Published Apr 01, 2005The impossibility of categorising Al Tuck is both an asset and a hindrance for this Maritime cult hero. It means he never quite fits on board any bandwagon passing through town, but then Al prefers to sit in the local saloon, nursing a beer and watching it move on by. He's not going anywhere. Thankfully, in his own good time he'll shuffle into a studio and lay down another bunch of songs guaranteed to delight those hip to his laidback charm. His first studio album in four years, 33 1/3 may just be his most seductive collection yet. The understated yet always effective accompaniment features fluent piano, guitar and upright bass, which frames Tuck's affectingly lyrical songs and mellow vocals. The gorgeous opener, "February Snow," needs only a gently strummed guitar to get Tuck's poignant point across. His rich and haunting voice has an old-time character, and his songs incorporate such influences as blues, traditional country, folk and jazz. It's fitting that the only cover song here, "Mona Lisa," was made famous by Nat King Cole, as Al's delivery recalls the effortless stylings of the likes of Cole and Chet Baker. Tempos are varied just enough to keep ennui at bay, as with the jaunty keyboards on "Falling for Catriona" (an album highlight). This disc's title can refer to the speed of a long playing record, and this is one that merits long playing.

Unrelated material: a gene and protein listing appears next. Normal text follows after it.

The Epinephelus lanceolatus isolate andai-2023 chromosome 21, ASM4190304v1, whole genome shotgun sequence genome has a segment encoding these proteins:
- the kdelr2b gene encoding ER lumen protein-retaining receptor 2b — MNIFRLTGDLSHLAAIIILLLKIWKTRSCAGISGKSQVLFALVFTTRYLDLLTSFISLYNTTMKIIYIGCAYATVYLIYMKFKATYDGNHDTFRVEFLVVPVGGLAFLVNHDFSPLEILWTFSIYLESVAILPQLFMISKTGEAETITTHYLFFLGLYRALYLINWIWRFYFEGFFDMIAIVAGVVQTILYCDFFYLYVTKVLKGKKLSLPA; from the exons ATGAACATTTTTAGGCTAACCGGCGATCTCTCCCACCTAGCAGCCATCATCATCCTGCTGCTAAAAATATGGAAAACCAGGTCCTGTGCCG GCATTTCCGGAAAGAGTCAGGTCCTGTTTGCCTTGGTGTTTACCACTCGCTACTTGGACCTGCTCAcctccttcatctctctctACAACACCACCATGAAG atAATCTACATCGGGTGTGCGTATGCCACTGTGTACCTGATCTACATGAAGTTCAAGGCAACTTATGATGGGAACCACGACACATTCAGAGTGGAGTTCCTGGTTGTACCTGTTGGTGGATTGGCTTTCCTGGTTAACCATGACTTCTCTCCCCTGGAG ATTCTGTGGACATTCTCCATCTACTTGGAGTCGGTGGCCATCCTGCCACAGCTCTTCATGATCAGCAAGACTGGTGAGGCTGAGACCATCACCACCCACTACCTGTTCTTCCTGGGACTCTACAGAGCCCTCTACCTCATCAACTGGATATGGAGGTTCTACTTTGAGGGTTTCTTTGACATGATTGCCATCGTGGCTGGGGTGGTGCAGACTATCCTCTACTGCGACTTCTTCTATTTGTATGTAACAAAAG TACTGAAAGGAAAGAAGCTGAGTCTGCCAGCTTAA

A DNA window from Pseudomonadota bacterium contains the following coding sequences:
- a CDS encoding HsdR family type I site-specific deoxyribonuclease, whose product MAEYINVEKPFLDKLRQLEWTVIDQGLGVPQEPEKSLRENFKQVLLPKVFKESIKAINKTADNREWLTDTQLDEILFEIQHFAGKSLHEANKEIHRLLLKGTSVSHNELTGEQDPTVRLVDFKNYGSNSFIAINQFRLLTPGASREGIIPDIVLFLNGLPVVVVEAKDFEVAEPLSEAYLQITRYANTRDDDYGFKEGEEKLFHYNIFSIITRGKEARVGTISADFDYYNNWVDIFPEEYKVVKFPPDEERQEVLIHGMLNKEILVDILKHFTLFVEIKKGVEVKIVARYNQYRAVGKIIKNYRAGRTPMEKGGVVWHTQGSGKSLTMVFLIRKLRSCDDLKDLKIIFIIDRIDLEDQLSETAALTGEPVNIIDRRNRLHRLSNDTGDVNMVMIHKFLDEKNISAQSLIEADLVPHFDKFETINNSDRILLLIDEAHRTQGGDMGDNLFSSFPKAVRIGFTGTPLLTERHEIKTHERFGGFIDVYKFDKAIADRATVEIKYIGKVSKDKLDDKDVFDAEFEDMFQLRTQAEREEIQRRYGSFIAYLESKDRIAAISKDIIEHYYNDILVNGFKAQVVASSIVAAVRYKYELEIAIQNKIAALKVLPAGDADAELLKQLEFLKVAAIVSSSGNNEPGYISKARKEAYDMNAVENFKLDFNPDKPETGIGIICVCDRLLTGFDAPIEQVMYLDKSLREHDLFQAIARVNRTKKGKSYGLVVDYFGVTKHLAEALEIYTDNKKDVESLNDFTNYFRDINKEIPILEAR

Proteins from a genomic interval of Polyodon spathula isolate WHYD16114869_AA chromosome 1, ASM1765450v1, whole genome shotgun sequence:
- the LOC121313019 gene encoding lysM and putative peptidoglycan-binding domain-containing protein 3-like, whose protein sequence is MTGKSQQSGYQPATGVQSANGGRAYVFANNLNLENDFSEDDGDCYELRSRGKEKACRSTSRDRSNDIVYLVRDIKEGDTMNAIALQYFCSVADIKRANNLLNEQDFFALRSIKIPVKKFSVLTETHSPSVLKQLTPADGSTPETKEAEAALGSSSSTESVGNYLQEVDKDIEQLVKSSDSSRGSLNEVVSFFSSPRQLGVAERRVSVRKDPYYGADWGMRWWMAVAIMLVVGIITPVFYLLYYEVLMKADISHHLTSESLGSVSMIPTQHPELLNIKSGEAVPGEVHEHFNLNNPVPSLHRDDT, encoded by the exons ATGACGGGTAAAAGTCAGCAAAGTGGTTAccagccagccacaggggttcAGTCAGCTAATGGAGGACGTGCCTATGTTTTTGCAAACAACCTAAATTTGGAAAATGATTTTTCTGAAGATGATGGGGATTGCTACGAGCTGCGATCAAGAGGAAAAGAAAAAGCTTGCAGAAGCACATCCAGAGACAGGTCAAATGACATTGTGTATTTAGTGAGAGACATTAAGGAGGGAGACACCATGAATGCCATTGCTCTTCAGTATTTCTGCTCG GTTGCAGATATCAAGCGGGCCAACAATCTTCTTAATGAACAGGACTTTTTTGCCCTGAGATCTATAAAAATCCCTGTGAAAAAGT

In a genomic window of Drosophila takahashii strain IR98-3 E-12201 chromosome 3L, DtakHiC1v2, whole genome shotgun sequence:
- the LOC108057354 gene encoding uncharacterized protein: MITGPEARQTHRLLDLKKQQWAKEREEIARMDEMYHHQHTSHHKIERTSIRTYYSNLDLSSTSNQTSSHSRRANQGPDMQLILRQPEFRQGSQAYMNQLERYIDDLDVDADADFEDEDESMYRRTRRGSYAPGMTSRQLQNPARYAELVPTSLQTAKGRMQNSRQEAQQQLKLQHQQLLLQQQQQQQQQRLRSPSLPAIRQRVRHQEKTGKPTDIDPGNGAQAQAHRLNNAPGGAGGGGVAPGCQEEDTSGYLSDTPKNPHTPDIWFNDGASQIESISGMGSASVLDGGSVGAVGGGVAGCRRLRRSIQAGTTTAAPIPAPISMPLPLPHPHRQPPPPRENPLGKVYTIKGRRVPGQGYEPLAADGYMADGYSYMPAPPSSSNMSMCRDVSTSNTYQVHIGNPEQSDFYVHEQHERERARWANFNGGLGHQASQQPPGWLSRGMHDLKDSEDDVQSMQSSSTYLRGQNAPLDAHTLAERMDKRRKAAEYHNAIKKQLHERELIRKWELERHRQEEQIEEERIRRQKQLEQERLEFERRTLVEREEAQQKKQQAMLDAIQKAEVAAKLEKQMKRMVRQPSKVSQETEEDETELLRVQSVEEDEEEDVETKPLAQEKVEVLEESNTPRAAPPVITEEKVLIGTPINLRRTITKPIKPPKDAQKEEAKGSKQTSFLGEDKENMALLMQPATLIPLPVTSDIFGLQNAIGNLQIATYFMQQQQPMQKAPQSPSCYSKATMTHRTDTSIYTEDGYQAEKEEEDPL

There's a live and spontaneous feel to the record. Does that reflect the way it was made? A lot of it we recorded in just one day in Toronto, in Blue Rodeo's studio, the Barn. I used Nick Holmes to engineer, and he used two-inch tape. It was virtually all recorded live. I'm not opposed to tomfoolery, but if you have a good session, just leave it at that.
It's been four years since your last studio album, Brave Last Days. Would you like to record more prolifically? Yes, I would. I have plenty of songs that could be rattled off easily if I get on a roll. I'd like to put another one out in the fall so I can get caught up in terms of representing my material.
When you started making roots-based music in the early 90s, it was far from fashionable. Do you feel amused or vindicated about the whole roots boom? Well it does seem to have swung around more in my direction, the general taste. I'd like to capitalise on that a bit more [laughs]. I wish I could have responded more to a trend as it happened. At the time of my last record, there was more of an alt-country climate and I made like a sleepy dubby record instead. Still, I guess I'd be happy to distance myself from just about anything. (Independent)